Tuesday, November 13, 2012

The God I pray to

Unless you pay this blog undevoted attention, or stalk my foursquare check-ins, you might never guess that I attend a (non-denominational) Christian service every week. I don't really discuss the services with anyone. In fact, I barely even mention that I go, unless it's in passing (if someone asks what I did on Saturday, I might say "I went to church"). I'm certainly not your stereotypical Christian.

One of the messages we get a lot is that we should not be ashamed of our faith. That we should be proud of our relationship with God, and spread his word.

That isn't the only message I've ever heard at church with which I disagree.

Religious people often wonder why others dislike religion so much. Well - as a person who spent most of her adult life shunning religion - I'll tell you: It's because religious people often come across as pompous, arrogant jerks.

I'm not talking about a Pastor. If people know your job is to spread God's message, and they show up to your service, or read your book or your blog, or watch your service on TV - then obviously, they're looking for the message.

I'm not even talking if you share the occasional message on facebook. If you're doing that, your friends know your deal, and they either accept that about you, or they've hidden your updates. Either way - I say rock on.

But even I - someone who actively seeks out God's message - have very little patience for sneak-attack preaching. You know what I mean - sending people links in email, texts with bible versus - particularly those that question my own faith or my own actions.

That's what "non-religious" people dislike about religion. The in-your-face, my-way-is-better attitude is, quite frankly, a turn-off.

See, I don't agree with everything my church says. In fact, there have been several times when, if I hadn't been trapped dead-center of a packed aisle, I would have gotten up and left in the middle of a message.

I think a relationship with God is, to an extent, a relationship with yourself. It's private - and I think it works differently for everyone. I believe in the overall message of my church - helping the community, finding strength through faith, building hope, treating others with kindness. Those are good things, and messages I can get behind.

But a lot of the message is washed in traditional, Christian beliefs - with which I most definitely do not agree.

The God I know is one of love, compassion, and forgiveness. He did not create us to judge or oppress or be unfair to one another. He would not want us to force our personal beliefs on each other. He would want each of us to use our own talents to shape and share His message. He would expect each of us to do that in a way that blends with who He has created us to be.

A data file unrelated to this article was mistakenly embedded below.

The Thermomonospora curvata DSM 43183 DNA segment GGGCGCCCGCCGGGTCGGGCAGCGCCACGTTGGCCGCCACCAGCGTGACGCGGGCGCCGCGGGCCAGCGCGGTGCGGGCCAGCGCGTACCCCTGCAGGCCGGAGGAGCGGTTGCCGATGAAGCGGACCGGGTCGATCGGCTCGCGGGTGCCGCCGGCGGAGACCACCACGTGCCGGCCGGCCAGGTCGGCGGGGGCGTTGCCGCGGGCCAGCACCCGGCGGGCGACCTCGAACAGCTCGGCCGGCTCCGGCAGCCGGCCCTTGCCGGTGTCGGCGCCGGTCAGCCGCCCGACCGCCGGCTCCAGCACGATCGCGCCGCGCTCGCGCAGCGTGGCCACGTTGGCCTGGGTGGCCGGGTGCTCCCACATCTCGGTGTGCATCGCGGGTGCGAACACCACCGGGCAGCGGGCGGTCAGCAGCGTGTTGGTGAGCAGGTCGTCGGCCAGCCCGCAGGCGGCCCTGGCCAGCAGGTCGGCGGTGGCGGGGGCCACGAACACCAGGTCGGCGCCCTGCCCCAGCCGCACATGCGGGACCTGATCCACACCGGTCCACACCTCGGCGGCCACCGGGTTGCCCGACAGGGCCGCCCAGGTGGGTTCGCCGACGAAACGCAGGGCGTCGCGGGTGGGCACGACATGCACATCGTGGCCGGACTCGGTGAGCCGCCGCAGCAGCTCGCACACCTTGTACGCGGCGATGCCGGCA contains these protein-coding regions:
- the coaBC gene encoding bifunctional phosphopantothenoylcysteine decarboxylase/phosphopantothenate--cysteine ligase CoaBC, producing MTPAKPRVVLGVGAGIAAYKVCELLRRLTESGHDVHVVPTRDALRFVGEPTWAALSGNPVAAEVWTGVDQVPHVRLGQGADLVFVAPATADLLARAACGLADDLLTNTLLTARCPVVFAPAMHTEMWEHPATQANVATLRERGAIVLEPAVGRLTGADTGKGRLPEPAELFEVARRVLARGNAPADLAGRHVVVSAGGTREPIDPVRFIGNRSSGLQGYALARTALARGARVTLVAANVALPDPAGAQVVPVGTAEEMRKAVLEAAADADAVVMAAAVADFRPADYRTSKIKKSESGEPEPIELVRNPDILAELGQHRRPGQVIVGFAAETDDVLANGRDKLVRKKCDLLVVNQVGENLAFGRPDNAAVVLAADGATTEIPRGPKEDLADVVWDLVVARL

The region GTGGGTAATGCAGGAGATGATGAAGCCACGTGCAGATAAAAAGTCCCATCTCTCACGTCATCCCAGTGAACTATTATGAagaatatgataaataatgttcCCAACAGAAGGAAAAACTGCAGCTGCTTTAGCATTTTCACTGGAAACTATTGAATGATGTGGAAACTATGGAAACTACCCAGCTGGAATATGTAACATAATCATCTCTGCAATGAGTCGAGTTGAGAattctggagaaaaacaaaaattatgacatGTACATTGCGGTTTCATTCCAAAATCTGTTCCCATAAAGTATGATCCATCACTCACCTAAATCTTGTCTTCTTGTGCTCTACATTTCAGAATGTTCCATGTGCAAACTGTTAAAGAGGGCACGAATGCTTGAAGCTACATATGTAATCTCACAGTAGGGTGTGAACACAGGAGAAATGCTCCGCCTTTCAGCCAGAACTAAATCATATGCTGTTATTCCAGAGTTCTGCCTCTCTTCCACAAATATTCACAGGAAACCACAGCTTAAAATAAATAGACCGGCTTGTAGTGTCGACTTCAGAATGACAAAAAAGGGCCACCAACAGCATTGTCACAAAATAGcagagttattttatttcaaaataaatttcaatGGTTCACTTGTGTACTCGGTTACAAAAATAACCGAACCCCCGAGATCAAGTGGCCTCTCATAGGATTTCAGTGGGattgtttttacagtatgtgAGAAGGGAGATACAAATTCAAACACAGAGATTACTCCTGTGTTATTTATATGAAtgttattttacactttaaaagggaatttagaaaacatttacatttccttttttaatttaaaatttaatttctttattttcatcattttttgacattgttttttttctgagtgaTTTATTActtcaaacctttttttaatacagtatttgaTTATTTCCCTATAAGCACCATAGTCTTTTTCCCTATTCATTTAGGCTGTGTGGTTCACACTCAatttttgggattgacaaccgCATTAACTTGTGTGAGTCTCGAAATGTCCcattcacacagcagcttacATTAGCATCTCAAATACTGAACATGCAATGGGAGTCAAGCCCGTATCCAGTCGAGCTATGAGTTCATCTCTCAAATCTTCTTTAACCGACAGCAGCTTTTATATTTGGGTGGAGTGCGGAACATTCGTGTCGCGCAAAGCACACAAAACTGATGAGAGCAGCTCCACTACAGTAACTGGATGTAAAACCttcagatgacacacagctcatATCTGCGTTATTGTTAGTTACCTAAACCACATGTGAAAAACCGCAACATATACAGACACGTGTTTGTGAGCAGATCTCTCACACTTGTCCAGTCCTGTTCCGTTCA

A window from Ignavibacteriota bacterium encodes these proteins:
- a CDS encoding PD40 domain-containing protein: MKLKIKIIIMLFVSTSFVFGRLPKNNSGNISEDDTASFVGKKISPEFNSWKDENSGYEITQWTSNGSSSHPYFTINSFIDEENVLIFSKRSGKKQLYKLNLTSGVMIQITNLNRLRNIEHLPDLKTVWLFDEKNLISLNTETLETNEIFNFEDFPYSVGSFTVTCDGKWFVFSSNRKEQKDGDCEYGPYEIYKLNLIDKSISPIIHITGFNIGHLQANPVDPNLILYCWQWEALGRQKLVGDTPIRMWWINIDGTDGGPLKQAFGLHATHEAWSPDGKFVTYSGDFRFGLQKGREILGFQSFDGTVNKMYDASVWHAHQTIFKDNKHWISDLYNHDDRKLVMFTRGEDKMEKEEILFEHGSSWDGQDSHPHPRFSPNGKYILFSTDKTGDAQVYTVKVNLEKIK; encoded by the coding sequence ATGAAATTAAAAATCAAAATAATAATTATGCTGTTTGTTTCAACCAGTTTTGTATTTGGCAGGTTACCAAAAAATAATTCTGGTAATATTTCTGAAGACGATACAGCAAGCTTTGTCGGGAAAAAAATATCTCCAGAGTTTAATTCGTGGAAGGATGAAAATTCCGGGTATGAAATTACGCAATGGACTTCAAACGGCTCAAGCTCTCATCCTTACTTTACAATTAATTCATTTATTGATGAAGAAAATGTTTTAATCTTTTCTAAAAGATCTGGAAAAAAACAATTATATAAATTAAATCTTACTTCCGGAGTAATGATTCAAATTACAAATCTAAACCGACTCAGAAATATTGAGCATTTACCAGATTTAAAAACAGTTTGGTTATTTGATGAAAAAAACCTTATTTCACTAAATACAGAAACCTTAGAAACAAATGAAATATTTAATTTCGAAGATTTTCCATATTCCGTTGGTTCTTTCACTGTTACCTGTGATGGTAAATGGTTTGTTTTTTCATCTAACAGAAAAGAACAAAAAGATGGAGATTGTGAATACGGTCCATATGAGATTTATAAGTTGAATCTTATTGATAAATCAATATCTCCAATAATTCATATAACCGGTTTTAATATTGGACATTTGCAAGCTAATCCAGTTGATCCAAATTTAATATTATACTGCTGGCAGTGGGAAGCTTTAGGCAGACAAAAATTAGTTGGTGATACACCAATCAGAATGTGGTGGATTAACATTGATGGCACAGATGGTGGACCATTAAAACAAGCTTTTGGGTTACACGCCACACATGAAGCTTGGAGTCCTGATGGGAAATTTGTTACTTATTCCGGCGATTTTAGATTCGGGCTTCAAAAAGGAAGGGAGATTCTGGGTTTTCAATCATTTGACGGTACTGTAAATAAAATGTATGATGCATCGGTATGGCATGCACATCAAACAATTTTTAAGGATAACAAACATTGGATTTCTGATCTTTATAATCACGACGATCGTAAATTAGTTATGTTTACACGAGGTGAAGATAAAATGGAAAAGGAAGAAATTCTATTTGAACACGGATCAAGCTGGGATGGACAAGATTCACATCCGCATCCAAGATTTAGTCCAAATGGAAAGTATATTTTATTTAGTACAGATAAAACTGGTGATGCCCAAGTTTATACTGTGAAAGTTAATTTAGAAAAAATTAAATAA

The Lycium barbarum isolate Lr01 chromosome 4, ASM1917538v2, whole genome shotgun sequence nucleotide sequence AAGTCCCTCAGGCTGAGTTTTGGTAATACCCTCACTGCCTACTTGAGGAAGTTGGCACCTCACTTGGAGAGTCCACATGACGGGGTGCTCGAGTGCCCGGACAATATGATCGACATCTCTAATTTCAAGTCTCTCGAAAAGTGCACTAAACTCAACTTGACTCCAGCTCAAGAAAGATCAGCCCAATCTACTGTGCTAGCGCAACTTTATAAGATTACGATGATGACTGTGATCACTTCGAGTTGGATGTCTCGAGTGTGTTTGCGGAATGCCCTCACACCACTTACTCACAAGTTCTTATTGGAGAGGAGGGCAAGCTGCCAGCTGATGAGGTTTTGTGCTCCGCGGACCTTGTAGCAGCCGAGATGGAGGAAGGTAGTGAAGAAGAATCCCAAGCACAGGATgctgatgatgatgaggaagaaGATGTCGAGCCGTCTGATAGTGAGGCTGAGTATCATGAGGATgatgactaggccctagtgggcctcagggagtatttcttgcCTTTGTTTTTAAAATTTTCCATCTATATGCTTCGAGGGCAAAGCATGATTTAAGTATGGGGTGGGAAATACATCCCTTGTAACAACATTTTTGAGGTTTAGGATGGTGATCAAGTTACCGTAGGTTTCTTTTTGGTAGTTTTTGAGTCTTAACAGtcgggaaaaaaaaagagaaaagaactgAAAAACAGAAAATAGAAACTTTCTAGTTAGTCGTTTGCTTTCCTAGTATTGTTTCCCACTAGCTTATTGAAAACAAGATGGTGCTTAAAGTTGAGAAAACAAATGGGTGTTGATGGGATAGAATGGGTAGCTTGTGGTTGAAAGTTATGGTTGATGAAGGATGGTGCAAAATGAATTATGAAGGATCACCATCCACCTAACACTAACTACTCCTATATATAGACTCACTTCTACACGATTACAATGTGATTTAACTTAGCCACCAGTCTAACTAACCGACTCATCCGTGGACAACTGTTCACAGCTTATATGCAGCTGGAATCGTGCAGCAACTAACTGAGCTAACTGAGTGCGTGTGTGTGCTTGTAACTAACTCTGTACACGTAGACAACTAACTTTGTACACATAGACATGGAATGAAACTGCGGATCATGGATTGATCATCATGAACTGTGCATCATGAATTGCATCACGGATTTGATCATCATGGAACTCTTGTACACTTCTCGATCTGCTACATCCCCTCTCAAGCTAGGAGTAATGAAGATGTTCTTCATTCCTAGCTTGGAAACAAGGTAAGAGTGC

In other words: He expects the underlying mesage to be the same - but also expects it'll be delivered in different ways by different people.

He would not expect all of us to "preach" or "teach" His word. Some get that calling, and study and learn and then share. But most of us don't know His word well enough. The truth is, His word comes from the Bible, which is really just a collection of stories that are left open to interpretation. So no one is really an "expert." To say you are is to say your relationship with God is stronger or more imporant than someone else's.

There's that pompous arrogance I was talking about.

If you're shoving His word in people's faces when they didn't ask, and using it to pass judgment, then in my opinion, you're actually doing His word a disservice. The God I know would not want us judging one another - because that's His job. The God I know has a personal relationship with each of us, that works in its own way. He knows our heart and our mind and our intentions, and that is what He will use to judge.

Not the opinions of others.

I do and believe in a lot of things that the Bible (supposedly) says I shouldn't. My God created me this way. That is His image of who I am, and staying true to that is how I stay true to Him.

It does not make you right and me wrong. It makes us different. Which is OK - because the God I pray to created both of us that way.

1 comment:

  1. You made me smile. I agree whole-heartedly. I am not, and never have been, a church goer so I don't think of myself as a Christian. But I do have a spiritual relationship with the God of my understanding. And like you, I believe Him to be a loving God. I cringe when I hear about fearing God. Why would I want to carry with me daily something that I fear. And I have people close to me that have tried to push their beliefs on me and all it's done is push me further away from religion. I am at peace today with my relationship with God and I don't care what anyone thinks.